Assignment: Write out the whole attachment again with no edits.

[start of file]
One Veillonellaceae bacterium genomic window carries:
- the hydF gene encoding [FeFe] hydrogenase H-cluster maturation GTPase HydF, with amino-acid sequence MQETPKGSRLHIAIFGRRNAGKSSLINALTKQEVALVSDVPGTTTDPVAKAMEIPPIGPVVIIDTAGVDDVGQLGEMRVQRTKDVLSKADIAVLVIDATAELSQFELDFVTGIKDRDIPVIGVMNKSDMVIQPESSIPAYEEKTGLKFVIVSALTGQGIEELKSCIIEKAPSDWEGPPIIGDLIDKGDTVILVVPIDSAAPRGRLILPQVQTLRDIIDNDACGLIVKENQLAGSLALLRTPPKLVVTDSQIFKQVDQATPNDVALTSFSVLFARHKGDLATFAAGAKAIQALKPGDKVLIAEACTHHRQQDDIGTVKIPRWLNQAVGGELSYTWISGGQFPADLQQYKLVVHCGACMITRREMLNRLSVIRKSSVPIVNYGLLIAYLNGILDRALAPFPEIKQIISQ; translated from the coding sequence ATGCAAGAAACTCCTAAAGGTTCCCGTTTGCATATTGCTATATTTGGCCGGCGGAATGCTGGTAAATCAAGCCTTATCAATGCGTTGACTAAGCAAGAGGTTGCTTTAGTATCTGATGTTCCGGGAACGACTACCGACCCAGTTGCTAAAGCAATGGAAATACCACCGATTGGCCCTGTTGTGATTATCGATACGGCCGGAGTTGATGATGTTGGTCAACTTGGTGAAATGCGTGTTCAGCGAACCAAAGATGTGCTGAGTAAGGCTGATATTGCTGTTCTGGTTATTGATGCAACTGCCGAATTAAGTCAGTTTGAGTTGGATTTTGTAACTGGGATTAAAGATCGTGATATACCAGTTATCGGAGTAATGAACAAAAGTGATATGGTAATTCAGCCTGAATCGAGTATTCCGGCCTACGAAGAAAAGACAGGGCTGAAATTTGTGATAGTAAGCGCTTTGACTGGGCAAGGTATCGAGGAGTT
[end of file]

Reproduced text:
One Veillonellaceae bacterium genomic window carries:
- the hydF gene encoding [FeFe] hydrogenase H-cluster maturation GTPase HydF, with amino-acid sequence MQETPKGSRLHIAIFGRRNAGKSSLINALTKQEVALVSDVPGTTTDPVAKAMEIPPIGPVVIIDTAGVDDVGQLGEMRVQRTKDVLSKADIAVLVIDATAELSQFELDFVTGIKDRDIPVIGVMNKSDMVIQPESSIPAYEEKTGLKFVIVSALTGQGIEELKSCIIEKAPSDWEGPPIIGDLIDKGDTVILVVPIDSAAPRGRLILPQVQTLRDIIDNDACGLIVKENQLAGSLALLRTPPKLVVTDSQIFKQVDQATPNDVALTSFSVLFARHKGDLATFAAGAKAIQALKPGDKVLIAEACTHHRQQDDIGTVKIPRWLNQAVGGELSYTWISGGQFPADLQQYKLVVHCGACMITRREMLNRLSVIRKSSVPIVNYGLLIAYLNGILDRALAPFPEIKQIISQ; translated from the coding sequence ATGCAAGAAACTCCTAAAGGTTCCCGTTTGCATATTGCTATATTTGGCCGGCGGAATGCTGGTAAATCAAGCCTTATCAATGCGTTGACTAAGCAAGAGGTTGCTTTAGTATCTGATGTTCCGGGAACGACTACCGACCCAGTTGCTAAAGCAATGGAAATACCACCGATTGGCCCTGTTGTGATTATCGATACGGCCGGAGTTGATGATGTTGGTCAACTTGGTGAAATGCGTGTTCAGCGAACCAAAGATGTGCTGAGTAAGGCTGATATTGCTGTTCTGGTTATTGATGCAACTGCCGAATTAAGTCAGTTTGAGTTGGATTTTGTAACTGGGATTAAAGATCGTGATATACCAGTTATCGGAGTAATGAACAAAAGTGATATGGTAATTCAGCCTGAATCGAGTATTCCGGCCTACGAAGAAAAGACAGGGCTGAAATTTGTGATAGTAAGCGCTTTGACTGGGCAAGGTATCGAGGAGTT